The UK Developer launch of Windows Vista and the 2007 Microsoft Office System was pretty impressive, as such things usually are. A 3D representation of the London Underground system from Lars Lindstedt's Microsoft Technology Centre at Thames Valley, complete with trains moving around in real-time, was particularly impressive ( …
Luckily for us...
We're in the UK, and hence covered by that wonderful thing that is the Sale and Supply of Goods and Services act. If vista isn't fit for purpose we can demand our money back regardless of any implicit or explicit warranties (or lack thereof) on the manufacturer's part.
Goods or services
I am most definitely not a lawyer but I think that Vista will be supplied as a service not a good and that the "fitness for purpose" provisions of that Act won't apply.
Now, I'm not at all sure that that would stand up in court but I don't think it has ever beem tested in UK or European law (no doubt someone will tell me if I'm wrong) - and it is quite possible that MS won't want to test it in court anyway.
But I'd hate to take on Microsoft's lawyers if they do, even if I did win in the end...
More needed than software warranty
The IBM capability to ensure the security of the system was not just in the software; it relied on the ability of the hardware to determine who "owned" any particular memory page, and block access to programs that were not entitled. Similarly, programs could only access vital capabilities through operating system calls, which checked your credentials very thoroughly, unless the program was deliberately authorised by you (which you did not do without cast-iron justification).
Does the Wintel architecture offer any equivalent? If so, why aren't M$ using it? Why isn't the US government demanding it, as they did for MVS?
CDDL is not supposed to be fit for purpose
Quoting CDDL or infact GPL where that particular quote was lifted for the CDDL isn't really any mark of the quality or lack thereof of the software. Free (as in freedom) software has always been provided with no warranty or salability or fitness for a specific purpose. This is intended to protect the developers from users with lawyers, and therefore remain in the non-litigious users best interests. eg. Microsoft discover a bug in Linux, then sue the hell out of the foundations that support it because the bug wasn't fixed within the warranty period, therefore killing a competitor out right.
I think you'll find that the other SUN licences for their enterprise software stack actually categorically state that the software is maintained in the highest context of security and is provided with guarantees to that effect. The mean time from bug to fix is a couple of days with SUN, and is too with Linux and other GPL software, I remember a specific Samba bug that was fixed and shipped to distributers in under 4 hours. I doubt microsoft could even achieve such a feat of out right hacking.
The SUN Guarantee states that they will endeavour to fix security bugs within a very tight time frame (even if the software isn't theirs) as long as a licensed user has reported it directly to them. Unfortunately its not easy to find the license on their site, although it differs dramatically from their CDDL open source license. Microsoft make no offers like this to their business users, if I complain to the microsoft two way email address about the horrendous way security is handled in for instance IIS, all I get is a nonsense pre-prepared corporate gumf about how great their software is. If I complain to SUN, someone will call/email me and get me to detail the problems, provide a proof of concept exploit or logs/backtraces of the issue if available, otherwise they will go bug hunting on their own. I believe IBM still use the same behavior and so do Novell/Redhat and many others. Microsoft is the odd one out here.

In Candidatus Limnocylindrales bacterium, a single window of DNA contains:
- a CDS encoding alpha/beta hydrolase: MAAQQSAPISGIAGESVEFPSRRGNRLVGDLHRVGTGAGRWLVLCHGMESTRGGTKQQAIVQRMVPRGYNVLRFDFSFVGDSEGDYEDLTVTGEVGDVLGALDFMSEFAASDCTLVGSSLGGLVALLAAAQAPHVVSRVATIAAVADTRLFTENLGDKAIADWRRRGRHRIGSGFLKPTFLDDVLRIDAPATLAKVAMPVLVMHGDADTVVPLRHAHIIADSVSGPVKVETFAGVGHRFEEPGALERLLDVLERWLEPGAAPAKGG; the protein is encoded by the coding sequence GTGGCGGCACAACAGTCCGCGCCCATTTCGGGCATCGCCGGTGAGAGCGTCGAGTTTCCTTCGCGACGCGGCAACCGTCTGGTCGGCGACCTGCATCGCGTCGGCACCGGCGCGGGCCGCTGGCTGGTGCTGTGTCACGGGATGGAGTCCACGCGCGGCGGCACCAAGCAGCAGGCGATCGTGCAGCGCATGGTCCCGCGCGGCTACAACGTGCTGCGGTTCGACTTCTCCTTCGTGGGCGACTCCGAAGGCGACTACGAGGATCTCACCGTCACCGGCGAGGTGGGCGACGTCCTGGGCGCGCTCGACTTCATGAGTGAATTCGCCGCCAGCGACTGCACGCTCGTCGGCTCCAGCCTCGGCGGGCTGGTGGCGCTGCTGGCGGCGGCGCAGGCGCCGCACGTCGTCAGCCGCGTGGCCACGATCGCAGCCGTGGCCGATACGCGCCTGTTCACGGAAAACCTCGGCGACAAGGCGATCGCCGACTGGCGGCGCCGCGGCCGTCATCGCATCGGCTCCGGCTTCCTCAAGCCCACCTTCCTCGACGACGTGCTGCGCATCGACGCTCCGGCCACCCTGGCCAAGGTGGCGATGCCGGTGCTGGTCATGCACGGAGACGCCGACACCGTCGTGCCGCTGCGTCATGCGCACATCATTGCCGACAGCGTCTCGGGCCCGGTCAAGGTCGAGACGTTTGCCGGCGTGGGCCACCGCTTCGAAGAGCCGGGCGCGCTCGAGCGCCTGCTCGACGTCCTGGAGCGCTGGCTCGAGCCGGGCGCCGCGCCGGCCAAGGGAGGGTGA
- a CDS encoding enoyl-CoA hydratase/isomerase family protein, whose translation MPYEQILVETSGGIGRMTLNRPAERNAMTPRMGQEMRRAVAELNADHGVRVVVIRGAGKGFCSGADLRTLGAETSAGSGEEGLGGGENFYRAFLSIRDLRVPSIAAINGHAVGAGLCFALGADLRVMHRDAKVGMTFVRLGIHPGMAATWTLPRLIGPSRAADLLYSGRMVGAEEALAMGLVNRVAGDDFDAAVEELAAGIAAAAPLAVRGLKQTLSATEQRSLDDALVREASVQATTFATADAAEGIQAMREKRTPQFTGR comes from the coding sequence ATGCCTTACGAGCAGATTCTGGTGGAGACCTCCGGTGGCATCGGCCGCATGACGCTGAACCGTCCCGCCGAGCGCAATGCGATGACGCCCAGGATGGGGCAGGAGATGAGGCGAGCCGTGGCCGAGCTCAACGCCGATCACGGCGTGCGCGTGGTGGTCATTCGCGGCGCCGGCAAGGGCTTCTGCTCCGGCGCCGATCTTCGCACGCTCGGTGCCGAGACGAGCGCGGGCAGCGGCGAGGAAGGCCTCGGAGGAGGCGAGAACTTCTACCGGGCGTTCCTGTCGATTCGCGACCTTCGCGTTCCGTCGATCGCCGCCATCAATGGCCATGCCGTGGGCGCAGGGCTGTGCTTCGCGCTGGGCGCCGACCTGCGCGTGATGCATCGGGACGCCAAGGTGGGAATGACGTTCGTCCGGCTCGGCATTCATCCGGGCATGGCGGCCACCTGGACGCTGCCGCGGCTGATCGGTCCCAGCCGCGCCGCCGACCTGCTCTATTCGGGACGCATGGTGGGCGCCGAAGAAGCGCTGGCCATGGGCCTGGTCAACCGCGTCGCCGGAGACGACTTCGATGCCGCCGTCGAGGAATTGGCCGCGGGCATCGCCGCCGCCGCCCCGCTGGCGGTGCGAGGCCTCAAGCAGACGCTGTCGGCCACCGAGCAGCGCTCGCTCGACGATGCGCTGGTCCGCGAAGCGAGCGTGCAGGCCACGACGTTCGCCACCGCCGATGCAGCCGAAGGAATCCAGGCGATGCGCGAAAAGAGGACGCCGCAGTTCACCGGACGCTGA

Wasn't lack of fitness for purpose one reason given by reverse engineers for hacking open the Windoze kernel and attempting to 'repair' it?
Some people have taken me to task for being unkind to altruistic Open Source Software (OSS) developers providing free software in their spare time - as I'm apparently expecting them to provide a "fitness for purpose" warranty too.
Well, no, I'm not. And there's a comment in here as to why the CDDL might have that disclaimer (although I'm still not happy with it). However, although my primary target was conventional vendor software - I would include also any OSS used in a commercial business.
I should have made it clear that if you take on OSS for free and don't take on a support contract, you can hardly expect a "fitness for purpose" warranty - sorry.
But, then, you probably shouldn't use software like that in any sort of business critical systems where you'd need to invoke a "fitness for purpose" warranty - unless you accept the whole risk of supporting the software in-house, which avoids the issue.
If you pay for support for industrial strength OSS like JBoss, I still think that you should expect it to be "fit for purpose". Of course, defining what "fit for purpose" means in detail won't be trivial, but I'm sure that software companies could cope....
Windows & warranties
If Windows doesn't come with a warranty then I can't see how anyone writing Windows applications would feel they could provide a similar warranty.
Doesn't M$'s lack of warranty for their OS products cast a rather long shadow over this area of software development?
i work with ibms lotus notes product and i can tell you IBM are just as hopeless any anyone else.
try calling them up to fix an issue and being told i wasnt a blue chip client and they refused to fix the bug, which apparently has been known for 3 years and the last 2 generations of the product!
match that with all the empty promises of new tech that just doesnt perform or performs but only in very specific conditions. - give me M$ over IBM any day!
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